One day recently I read the book of Ruth for my devotional time. I love the book of Ruth. I never tire of reading it, or listening to it on CD. There always seems to be something new to discover in it.
I read the part where Ruth goes in to the threshing floor and lies down at the feet of Boaz. And I thought to myself, am I missing something about the customs of the times? It seemed outwardly that it was a brazen move for her to do so. Almost immodest in some respect. Certainly forward.
And then comes verse 11 (chapter 3), entwined in the reply that Boaz made to Ruth’s request that he spread his skirt over her—”And now, my daughter, fear not; I will do to thee all that thou requirest: for all the city of my people doth know that thou art a virtuous woman.”
I took some time to review several commentaries on this passage and was pleased to come to the conclusion that as a widowed woman it was Ruth’s right, even obligation, to seek a kinsman redeemer to care for her and carry on the line of her husband after his death. She was asking Boaz to do this for her by requesting him to cover her with his skirt, a request that would not have been appropriate for a virgin. He was more than willing to fulfill his part for this woman, not only out of obligation, but because she was indeed a virtuous woman, as had been demonstrated for him by her actions and reputation amongst his people.
I was reminded of the verse in Proverbs 31—Who can find a virtuous woman? For her price is far above rubies. Boaz clearly found a virtuous woman in Ruth.
I have just finished a book written by another woman named Ruth—Ruth Mast. It is entitled, appropriately enough, A Virtuous Woman. I found this book recently in my basement and set it aside to re-read, remembering that I had quite enjoyed it the first time. After encountering the Biblical account of Ruth and Boaz, and pondering the character of the virtuous woman, I was eager to see what the author had to say. I was not disappointed and am happy to share my review of it here today.
- Title: A Virtuous Woman
- Author: Ruth Mast
- Publisher: Rod and Staff Publications
- Genre: Non-fiction
- Number of Pages: 429
- Theme: Encouragement for Women
- Age Range: Adult
- Links: Milestone Books
* I noticed when looking up this book in Milestone Books that there is a companion workbook. I have not read it or worked through it, so I cannot comment on its quality, but you can preview it here if you are interested. *I have no affiliation with Milestone Books, just letting you know where to find A Virtuous Woman.
Summary of A Virtuous Woman
This thorough, simply written book is filled with biblical quotations and practical advice for the encouragement of Christian mothers in all aspects of life. As its title suggests, A Virtuous Woman covers the topics that are portrayed in Proverbs 31. However, it does so in a new and refreshing way, beginning with a focus on the mother herself. The first section of the book examines the ideals of a godly woman including what our foundation should be, where we find our strength, how we identify our goals and why our adornment is of such significance.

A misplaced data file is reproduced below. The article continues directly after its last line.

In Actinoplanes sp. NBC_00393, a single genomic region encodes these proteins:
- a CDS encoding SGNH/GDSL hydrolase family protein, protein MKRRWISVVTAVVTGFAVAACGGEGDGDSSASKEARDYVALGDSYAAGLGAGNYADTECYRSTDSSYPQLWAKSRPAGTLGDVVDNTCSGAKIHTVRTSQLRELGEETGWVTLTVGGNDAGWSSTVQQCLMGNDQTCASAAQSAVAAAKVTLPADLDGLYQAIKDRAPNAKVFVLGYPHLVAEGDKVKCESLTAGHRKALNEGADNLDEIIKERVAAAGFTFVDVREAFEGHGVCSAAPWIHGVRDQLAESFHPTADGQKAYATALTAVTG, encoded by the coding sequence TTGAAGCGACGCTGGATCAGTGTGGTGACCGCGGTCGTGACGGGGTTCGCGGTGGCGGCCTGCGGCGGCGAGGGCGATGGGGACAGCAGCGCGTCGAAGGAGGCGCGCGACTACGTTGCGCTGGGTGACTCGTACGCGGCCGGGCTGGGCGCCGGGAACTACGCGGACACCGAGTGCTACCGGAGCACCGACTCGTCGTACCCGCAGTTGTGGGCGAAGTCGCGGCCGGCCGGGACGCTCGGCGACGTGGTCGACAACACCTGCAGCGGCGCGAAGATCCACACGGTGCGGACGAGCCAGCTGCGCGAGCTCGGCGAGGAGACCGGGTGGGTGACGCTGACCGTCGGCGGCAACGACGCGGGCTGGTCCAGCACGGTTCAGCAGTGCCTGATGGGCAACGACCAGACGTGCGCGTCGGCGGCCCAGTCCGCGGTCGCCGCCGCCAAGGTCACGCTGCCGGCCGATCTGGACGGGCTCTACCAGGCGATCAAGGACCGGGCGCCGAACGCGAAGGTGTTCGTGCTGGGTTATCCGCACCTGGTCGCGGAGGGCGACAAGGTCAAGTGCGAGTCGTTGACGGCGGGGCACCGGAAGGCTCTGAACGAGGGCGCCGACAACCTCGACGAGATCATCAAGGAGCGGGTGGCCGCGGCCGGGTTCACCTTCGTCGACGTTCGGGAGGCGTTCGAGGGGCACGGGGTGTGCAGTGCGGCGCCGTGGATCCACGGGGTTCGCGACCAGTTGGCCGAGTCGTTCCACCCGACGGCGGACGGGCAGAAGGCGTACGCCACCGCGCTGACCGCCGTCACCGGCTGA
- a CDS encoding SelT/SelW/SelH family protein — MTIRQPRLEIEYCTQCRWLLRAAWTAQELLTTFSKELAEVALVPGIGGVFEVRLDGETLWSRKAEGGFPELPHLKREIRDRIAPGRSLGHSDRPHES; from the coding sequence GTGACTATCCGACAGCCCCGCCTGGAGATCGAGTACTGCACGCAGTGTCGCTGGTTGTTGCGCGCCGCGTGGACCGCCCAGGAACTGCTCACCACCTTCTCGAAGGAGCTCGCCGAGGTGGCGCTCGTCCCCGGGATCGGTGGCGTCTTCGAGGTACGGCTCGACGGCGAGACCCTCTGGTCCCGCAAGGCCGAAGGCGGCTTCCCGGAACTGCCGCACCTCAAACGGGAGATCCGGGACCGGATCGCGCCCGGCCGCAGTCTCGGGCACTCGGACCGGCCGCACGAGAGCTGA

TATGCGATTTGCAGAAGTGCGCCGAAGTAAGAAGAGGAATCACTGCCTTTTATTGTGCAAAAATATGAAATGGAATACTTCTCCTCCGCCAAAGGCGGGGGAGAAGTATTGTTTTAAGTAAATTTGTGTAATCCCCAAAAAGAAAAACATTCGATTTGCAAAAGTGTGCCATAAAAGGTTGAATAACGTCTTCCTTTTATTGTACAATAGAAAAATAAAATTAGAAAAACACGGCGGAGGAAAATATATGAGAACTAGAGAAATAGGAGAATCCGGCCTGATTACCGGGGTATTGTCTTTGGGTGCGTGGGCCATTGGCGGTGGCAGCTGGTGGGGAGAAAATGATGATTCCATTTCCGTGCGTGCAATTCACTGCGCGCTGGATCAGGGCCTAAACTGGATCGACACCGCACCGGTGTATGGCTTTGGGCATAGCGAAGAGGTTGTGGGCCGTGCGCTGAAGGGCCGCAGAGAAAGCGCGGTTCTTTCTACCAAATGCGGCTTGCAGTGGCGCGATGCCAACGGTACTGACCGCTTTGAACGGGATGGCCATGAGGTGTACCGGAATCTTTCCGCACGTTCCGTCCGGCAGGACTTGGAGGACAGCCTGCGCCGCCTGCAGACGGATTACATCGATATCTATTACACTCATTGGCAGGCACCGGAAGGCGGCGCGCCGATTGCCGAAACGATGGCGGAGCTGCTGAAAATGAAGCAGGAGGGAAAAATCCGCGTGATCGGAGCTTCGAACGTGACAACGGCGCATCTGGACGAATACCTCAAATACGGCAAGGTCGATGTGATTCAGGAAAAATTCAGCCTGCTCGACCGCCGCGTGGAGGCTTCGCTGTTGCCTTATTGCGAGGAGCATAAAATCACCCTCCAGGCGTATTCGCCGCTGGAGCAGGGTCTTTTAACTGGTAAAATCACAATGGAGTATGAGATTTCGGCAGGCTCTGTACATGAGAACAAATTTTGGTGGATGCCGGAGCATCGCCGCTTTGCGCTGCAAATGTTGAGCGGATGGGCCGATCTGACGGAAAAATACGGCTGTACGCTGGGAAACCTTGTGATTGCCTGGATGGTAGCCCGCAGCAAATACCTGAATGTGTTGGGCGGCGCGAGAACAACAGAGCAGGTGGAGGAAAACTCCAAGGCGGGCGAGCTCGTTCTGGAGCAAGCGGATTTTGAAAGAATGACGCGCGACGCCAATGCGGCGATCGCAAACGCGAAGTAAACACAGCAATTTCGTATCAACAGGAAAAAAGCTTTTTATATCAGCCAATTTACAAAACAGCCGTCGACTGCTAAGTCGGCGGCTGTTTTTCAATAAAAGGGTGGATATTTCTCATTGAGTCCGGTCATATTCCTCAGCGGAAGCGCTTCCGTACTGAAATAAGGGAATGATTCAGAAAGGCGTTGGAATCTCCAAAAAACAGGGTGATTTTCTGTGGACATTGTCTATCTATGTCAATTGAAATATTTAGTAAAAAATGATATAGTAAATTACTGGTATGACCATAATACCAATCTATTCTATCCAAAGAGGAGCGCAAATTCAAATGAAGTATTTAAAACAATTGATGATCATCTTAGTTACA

The second section calls us to assess our relationships with others including our husbands, our children in each stage of their growth, and those outside of our home life. Ruth Mast takes a good hard look at what our God-given-role is and how we can serve in the station in which He has called us. She gives many ideas for outreach that will bless others while allowing us to remain focused on our families and their needs.
The book wraps up with several chapters on concerns that a mother might have and some suggestions about how to overcome them. Her chapter on Guarding Our Children’s Innocence is timely in our world of loose morals and values. Her insights about adoption and special needs children are thoughtful and encouraging. As we grow older we may encounter the death of our spouse, financial struggles or other afflictions. Practical solutions and godly perspectives on these topics direct the reader to trust in God’s grace through times of trouble instead of wallowing in self pity.
The book is written by a Mennonite woman for a Mennonite audience and therefore contains specific references to Mennonite culture and church practice. Do not let this fact dissuade you from reading this book if you are not from an Anabaptist background. You can easily substitute your own convictions into her examples to gain the most benefit from this scripturaly sound book. I encourage you to examine any issues in the way that the Bereans did in Acts 17: 11 “they … searched the scriptures daily, whether those things were so.”
SAW Rating System
- Good Qualities – 5/5
- Great Qualities – 4/5
I think that A Virtuous Woman would be a great addition to every mother’s library. While the book is intended for women in general and would be an asset to those approaching marriage, I feel that it is mainly directed at the married or widowed woman. I am so glad that I re-read it for this review; it has challenged me to evaluate several areas of my life and commit them to the Lord once again in light of his word and not the ways of the world. I hope that it may do the same for you.
- Wordless Wednesday
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